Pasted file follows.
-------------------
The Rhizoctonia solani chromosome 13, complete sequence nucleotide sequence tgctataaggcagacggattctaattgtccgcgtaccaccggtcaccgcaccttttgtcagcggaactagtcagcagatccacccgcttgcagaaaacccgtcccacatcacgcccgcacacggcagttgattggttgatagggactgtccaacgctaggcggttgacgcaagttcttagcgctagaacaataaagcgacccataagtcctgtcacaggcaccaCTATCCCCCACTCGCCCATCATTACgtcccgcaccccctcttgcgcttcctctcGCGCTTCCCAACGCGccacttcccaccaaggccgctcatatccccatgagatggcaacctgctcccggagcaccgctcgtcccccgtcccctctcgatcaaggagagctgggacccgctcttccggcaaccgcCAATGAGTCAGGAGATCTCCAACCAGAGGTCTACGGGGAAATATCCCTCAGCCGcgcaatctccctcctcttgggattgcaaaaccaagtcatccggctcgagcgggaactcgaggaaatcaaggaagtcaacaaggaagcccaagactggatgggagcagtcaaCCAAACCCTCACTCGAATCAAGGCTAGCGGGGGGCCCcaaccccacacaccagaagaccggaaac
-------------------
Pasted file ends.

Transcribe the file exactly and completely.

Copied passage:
The Rhizoctonia solani chromosome 13, complete sequence nucleotide sequence tgctataaggcagacggattctaattgtccgcgtaccaccggtcaccgcaccttttgtcagcggaactagtcagcagatccacccgcttgcagaaaacccgtcccacatcacgcccgcacacggcagttgattggttgatagggactgtccaacgctaggcggttgacgcaagttcttagcgctagaacaataaagcgacccataagtcctgtcacaggcaccaCTATCCCCCACTCGCCCATCATTACgtcccgcaccccctcttgcgcttcctctcGCGCTTCCCAACGCGccacttcccaccaaggccgctcatatccccatgagatggcaacctgctcccggagcaccgctcgtcccccgtcccctctcgatcaaggagagctgggacccgctcttccggcaaccgcCAATGAGTCAGGAGATCTCCAACCAGAGGTCTACGGGGAAATATCCCTCAGCCGcgcaatctccctcctcttgggattgcaaaaccaagtcatccggctcgagcgggaactcgaggaaatcaaggaagtcaacaaggaagcccaagactggatgggagcagtcaaCCAAACCCTCACTCGAATCAAGGCTAGCGGGGGGCCCcaaccccacacaccagaagaccggaaac